On May 17, the Atascadero Unified School District board approved a two-year agreement to bring an Atascadero Police Department officer onto district campuses to work full time as a school resource officer (SRO).
The incoming SRO will replace the probation officer provided to the district by the SLO County Sherriff’s Office. The program will be in place at the start of the 2016-2017 school year.
“Over the last few years, we talked about what a positive impact it would be to have one of our local officers doing that [job],” said E.J. Rossi, district assistant superintendent. “The benefits we see are this is somebody in our community who knows our students and families.”
Though officials say the SRO program is not a reaction to any troubling trends in the city’s youth, Atascadero schools have been hit hard recently by multiple “high profile” criminal incidents.
In September, San Gabriel Elementary School was shut down for two weeks after a threat was made on campus. Last spring, Atascadero High School went on lockdown after someone reported a gunshot on campus. In November, San Benito Elementary went on lockdown after a man fleeing from a traffic stop high on drugs ran through campus.
Handling those crises strengthened the relationship between the district and the Atascadero Police Department and paved the way for introducing the SRO program, Police Chief Jerel Haley said.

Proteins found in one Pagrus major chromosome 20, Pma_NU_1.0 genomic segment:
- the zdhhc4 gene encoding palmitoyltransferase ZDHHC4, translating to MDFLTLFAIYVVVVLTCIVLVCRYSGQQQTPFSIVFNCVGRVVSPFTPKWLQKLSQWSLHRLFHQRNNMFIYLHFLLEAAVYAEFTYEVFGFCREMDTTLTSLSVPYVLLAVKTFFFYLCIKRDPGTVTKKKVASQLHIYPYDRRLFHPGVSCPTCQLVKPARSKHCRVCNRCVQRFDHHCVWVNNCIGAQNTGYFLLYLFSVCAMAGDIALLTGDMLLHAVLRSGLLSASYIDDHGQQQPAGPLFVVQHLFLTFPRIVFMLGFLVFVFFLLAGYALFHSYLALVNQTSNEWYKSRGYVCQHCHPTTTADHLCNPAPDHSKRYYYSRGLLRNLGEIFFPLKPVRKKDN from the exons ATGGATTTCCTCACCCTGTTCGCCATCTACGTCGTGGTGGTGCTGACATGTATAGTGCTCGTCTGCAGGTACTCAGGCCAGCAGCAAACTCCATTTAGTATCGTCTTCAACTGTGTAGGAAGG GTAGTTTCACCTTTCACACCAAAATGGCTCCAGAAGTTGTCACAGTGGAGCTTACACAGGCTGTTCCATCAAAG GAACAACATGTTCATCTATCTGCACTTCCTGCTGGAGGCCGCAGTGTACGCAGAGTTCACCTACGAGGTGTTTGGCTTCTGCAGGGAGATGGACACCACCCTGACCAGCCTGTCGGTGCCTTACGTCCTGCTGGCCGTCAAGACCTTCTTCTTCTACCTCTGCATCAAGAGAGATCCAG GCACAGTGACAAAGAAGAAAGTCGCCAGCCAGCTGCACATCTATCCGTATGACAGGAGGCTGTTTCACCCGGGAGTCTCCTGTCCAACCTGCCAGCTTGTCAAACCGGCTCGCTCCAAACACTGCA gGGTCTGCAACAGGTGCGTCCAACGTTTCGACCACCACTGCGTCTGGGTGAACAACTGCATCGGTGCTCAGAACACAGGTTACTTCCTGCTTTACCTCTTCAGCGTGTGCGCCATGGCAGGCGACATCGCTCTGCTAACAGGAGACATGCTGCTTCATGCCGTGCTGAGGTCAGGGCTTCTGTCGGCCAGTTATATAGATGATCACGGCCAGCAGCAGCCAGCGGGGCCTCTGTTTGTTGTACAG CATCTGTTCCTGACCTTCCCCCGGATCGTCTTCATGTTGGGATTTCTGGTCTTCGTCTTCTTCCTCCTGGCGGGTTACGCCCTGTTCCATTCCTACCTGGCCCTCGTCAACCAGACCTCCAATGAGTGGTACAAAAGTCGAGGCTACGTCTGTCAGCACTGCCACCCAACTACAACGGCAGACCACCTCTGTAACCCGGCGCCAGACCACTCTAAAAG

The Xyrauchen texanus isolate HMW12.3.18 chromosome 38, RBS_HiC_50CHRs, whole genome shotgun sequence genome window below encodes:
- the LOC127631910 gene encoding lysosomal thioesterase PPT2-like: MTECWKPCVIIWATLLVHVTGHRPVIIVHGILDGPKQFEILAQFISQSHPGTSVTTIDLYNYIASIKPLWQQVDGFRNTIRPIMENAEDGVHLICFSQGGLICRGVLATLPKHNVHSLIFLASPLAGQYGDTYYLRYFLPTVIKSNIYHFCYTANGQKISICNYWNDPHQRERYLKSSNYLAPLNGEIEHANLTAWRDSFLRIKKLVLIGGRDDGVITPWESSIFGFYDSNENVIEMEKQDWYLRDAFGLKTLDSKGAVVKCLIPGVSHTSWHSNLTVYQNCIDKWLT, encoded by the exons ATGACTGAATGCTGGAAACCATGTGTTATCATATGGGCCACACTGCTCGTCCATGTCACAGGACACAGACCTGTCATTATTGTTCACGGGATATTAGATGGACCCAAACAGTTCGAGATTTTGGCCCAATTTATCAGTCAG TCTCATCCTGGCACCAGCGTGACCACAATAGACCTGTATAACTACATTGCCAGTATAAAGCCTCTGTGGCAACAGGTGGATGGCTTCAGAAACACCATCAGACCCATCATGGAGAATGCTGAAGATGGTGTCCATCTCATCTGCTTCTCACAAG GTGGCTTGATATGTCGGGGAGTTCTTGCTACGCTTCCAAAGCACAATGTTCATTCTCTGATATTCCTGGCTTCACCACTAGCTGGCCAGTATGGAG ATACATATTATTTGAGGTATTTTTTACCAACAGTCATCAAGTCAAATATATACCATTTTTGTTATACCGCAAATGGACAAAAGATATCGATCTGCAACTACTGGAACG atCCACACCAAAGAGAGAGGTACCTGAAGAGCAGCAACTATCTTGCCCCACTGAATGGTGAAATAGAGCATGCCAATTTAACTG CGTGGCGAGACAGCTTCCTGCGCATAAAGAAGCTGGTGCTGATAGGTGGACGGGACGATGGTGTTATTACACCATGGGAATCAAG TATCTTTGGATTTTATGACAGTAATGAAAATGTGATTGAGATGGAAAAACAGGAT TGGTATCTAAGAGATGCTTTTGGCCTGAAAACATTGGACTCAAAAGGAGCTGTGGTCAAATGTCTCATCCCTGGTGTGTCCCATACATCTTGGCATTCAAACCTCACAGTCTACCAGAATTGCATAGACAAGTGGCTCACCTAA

“There were periods of time over the past year where we were on the phone with the school district on a daily basis,” Haley said. “A relationship developed between our two entities. It was just a no-brainer for both of us.”
Haley said that the SRO hasn’t been named yet, but he will appoint a veteran officer currently working on the police force. The SRO will have a presence on all school campuses, but will spend the majority of his or her time at the high schools.
The SRO will handle law enforcement matters on campus relating to drugs, weapons, and violence, in addition to implementing restorative programs like “teen court” as a method to discipline students committing lower level crimes, such as vandalism, without sending them into the criminal justice system.
“Our desire is to not strictly be a law enforcement entity that has a heavy hand at the schools,” Haley said. “We want to be proactive and do everything we can to keep kids from getting in trouble in the first place and keep them from going down a path that leads them to the criminal justice system.”
Haley doesn’t think that the transition to an SRO will be a big deal for Atascadero students. He said the SRO will not be in full uniform while at work.
“It really is not that shocking to the kids,” Haley said. “Once they get to know the SRO, they actually look forward to it.”